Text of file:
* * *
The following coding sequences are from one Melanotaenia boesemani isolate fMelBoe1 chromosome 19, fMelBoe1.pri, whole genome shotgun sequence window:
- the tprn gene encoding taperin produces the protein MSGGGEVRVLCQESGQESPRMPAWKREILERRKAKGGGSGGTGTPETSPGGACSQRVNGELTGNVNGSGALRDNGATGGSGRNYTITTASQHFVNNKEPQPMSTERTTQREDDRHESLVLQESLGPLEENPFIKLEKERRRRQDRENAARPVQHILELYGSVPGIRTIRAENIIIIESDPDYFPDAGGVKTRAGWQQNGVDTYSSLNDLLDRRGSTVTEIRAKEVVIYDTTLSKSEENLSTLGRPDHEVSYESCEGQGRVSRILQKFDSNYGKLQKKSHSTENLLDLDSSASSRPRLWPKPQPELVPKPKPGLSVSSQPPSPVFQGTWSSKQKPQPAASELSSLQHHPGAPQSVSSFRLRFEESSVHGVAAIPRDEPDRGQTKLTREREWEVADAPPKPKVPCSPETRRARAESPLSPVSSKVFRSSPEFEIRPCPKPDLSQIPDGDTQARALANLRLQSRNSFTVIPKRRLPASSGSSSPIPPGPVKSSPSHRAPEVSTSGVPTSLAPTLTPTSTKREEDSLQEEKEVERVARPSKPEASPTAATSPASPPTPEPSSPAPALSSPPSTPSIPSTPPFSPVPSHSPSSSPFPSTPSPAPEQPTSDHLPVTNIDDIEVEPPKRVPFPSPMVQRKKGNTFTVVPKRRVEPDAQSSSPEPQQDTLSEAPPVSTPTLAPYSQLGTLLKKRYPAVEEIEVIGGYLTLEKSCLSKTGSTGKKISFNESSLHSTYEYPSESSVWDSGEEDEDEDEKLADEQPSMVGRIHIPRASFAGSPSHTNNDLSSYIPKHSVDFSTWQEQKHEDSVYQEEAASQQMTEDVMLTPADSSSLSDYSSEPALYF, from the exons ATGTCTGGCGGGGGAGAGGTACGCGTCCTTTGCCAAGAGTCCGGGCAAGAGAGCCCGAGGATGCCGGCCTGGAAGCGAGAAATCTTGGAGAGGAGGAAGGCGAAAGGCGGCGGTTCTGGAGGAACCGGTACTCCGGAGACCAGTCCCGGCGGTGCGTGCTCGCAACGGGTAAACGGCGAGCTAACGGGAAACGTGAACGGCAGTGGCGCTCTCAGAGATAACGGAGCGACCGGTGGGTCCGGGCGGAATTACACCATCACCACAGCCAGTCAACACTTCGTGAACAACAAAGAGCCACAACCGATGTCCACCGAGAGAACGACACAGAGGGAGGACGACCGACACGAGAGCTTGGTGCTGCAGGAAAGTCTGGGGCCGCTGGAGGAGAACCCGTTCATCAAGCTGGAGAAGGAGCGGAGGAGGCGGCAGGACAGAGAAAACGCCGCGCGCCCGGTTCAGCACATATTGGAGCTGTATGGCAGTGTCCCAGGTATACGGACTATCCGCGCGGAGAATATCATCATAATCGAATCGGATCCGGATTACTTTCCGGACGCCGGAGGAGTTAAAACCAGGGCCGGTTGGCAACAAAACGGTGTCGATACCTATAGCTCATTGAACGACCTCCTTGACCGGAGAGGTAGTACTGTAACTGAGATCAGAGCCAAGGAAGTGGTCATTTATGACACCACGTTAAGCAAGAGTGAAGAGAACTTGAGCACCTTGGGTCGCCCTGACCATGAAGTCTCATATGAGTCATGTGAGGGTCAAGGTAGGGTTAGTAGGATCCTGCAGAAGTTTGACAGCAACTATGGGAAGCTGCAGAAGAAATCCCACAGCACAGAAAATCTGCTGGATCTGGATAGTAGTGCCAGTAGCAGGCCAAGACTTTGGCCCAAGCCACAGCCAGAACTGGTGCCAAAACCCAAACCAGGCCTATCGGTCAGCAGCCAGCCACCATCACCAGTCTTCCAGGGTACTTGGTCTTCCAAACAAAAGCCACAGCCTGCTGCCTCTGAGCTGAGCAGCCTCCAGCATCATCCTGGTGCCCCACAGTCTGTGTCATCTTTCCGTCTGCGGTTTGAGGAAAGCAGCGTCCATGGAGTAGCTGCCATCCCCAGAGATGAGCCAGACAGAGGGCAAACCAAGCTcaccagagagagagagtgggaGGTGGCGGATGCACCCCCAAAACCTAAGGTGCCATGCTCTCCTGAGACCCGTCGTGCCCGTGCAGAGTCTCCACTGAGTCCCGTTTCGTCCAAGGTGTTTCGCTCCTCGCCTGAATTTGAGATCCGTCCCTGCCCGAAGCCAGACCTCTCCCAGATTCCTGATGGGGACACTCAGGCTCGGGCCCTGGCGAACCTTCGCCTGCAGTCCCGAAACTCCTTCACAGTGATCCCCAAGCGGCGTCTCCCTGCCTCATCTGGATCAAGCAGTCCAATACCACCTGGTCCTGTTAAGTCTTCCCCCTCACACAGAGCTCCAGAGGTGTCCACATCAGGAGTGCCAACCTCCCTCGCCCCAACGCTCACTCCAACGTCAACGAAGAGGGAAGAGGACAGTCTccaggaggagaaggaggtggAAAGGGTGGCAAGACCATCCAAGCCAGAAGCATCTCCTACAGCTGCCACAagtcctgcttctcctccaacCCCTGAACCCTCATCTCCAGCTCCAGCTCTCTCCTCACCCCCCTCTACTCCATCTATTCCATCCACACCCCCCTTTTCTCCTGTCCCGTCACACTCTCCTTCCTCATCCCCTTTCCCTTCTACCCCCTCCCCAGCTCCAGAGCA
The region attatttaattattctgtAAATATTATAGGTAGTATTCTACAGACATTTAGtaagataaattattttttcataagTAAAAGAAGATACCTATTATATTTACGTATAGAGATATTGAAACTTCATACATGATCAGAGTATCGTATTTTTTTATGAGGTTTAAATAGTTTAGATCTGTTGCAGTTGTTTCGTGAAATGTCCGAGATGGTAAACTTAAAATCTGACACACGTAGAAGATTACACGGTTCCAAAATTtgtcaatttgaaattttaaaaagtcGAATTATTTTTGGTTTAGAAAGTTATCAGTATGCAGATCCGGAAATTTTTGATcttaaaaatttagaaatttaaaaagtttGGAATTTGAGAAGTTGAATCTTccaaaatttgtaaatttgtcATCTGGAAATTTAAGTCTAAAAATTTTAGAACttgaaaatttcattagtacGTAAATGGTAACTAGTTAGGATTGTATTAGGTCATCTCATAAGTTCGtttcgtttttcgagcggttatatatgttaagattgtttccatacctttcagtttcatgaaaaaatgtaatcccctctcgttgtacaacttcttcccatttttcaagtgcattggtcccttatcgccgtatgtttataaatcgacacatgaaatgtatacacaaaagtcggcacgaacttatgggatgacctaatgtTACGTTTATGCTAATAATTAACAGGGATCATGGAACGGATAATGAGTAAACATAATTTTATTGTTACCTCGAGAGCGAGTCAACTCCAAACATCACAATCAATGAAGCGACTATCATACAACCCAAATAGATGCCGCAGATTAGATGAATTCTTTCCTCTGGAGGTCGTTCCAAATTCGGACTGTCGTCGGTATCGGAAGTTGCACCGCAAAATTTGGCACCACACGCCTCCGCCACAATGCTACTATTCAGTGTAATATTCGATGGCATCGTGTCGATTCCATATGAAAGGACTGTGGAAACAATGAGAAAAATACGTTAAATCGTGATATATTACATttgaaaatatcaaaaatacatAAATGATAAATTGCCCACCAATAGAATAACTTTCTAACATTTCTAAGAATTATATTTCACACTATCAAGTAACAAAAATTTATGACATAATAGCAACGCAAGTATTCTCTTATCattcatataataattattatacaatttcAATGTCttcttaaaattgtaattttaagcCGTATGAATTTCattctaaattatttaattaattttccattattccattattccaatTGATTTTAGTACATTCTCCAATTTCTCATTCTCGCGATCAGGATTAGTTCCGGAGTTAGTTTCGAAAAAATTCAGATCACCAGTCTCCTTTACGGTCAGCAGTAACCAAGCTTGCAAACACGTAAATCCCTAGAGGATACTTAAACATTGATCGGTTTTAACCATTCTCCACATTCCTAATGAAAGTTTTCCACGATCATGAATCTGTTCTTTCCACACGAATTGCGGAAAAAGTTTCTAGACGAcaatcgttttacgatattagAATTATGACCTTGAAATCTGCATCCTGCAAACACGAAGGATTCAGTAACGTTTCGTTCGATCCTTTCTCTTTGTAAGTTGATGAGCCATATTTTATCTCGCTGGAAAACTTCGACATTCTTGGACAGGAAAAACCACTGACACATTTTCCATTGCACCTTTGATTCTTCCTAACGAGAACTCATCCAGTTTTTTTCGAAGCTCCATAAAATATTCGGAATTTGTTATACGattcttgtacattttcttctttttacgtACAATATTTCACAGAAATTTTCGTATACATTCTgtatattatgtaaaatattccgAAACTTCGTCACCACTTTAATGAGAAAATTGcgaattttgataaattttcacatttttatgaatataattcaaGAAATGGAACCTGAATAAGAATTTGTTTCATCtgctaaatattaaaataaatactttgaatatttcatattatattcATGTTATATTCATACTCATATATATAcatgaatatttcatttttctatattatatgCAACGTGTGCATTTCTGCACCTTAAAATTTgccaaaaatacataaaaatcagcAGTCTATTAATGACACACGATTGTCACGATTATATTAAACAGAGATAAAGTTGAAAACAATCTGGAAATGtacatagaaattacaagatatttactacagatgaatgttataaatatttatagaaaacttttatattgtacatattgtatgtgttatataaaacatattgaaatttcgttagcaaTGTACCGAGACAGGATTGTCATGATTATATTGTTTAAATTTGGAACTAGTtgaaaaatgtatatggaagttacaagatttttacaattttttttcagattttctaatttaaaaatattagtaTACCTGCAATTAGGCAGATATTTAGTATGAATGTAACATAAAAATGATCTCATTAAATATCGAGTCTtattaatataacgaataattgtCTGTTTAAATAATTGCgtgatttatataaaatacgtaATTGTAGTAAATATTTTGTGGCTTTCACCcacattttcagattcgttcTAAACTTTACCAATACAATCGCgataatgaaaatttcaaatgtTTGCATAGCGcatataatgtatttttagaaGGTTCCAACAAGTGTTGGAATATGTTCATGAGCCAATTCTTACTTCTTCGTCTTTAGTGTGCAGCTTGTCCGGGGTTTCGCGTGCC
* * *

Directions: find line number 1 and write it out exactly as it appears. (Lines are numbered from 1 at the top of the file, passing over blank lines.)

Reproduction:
The following coding sequences are from one Melanotaenia boesemani isolate fMelBoe1 chromosome 19, fMelBoe1.pri, whole genome shotgun sequence window: